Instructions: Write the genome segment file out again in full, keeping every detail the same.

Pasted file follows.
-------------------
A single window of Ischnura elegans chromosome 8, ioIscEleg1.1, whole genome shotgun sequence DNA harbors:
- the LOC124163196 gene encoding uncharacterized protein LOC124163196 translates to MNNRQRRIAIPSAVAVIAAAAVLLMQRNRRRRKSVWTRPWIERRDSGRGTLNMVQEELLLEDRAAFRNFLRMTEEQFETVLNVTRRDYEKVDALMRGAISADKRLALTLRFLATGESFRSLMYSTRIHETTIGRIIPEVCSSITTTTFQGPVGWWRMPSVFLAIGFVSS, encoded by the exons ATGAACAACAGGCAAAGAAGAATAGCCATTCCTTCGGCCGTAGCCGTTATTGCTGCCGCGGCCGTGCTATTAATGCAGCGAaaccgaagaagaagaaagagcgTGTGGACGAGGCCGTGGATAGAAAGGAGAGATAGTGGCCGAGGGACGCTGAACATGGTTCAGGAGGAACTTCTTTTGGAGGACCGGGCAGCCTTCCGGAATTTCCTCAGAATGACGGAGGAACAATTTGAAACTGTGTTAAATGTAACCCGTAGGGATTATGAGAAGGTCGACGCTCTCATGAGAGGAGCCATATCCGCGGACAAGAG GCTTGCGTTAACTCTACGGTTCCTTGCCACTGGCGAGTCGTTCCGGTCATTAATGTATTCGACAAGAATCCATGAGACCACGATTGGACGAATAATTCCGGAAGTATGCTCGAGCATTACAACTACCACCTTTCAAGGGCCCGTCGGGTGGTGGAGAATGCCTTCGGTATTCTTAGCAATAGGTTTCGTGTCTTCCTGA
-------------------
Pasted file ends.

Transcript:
A single window of Ischnura elegans chromosome 8, ioIscEleg1.1, whole genome shotgun sequence DNA harbors:
- the LOC124163196 gene encoding uncharacterized protein LOC124163196 translates to MNNRQRRIAIPSAVAVIAAAAVLLMQRNRRRRKSVWTRPWIERRDSGRGTLNMVQEELLLEDRAAFRNFLRMTEEQFETVLNVTRRDYEKVDALMRGAISADKRLALTLRFLATGESFRSLMYSTRIHETTIGRIIPEVCSSITTTTFQGPVGWWRMPSVFLAIGFVSS, encoded by the exons ATGAACAACAGGCAAAGAAGAATAGCCATTCCTTCGGCCGTAGCCGTTATTGCTGCCGCGGCCGTGCTATTAATGCAGCGAaaccgaagaagaagaaagagcgTGTGGACGAGGCCGTGGATAGAAAGGAGAGATAGTGGCCGAGGGACGCTGAACATGGTTCAGGAGGAACTTCTTTTGGAGGACCGGGCAGCCTTCCGGAATTTCCTCAGAATGACGGAGGAACAATTTGAAACTGTGTTAAATGTAACCCGTAGGGATTATGAGAAGGTCGACGCTCTCATGAGAGGAGCCATATCCGCGGACAAGAG GCTTGCGTTAACTCTACGGTTCCTTGCCACTGGCGAGTCGTTCCGGTCATTAATGTATTCGACAAGAATCCATGAGACCACGATTGGACGAATAATTCCGGAAGTATGCTCGAGCATTACAACTACCACCTTTCAAGGGCCCGTCGGGTGGTGGAGAATGCCTTCGGTATTCTTAGCAATAGGTTTCGTGTCTTCCTGA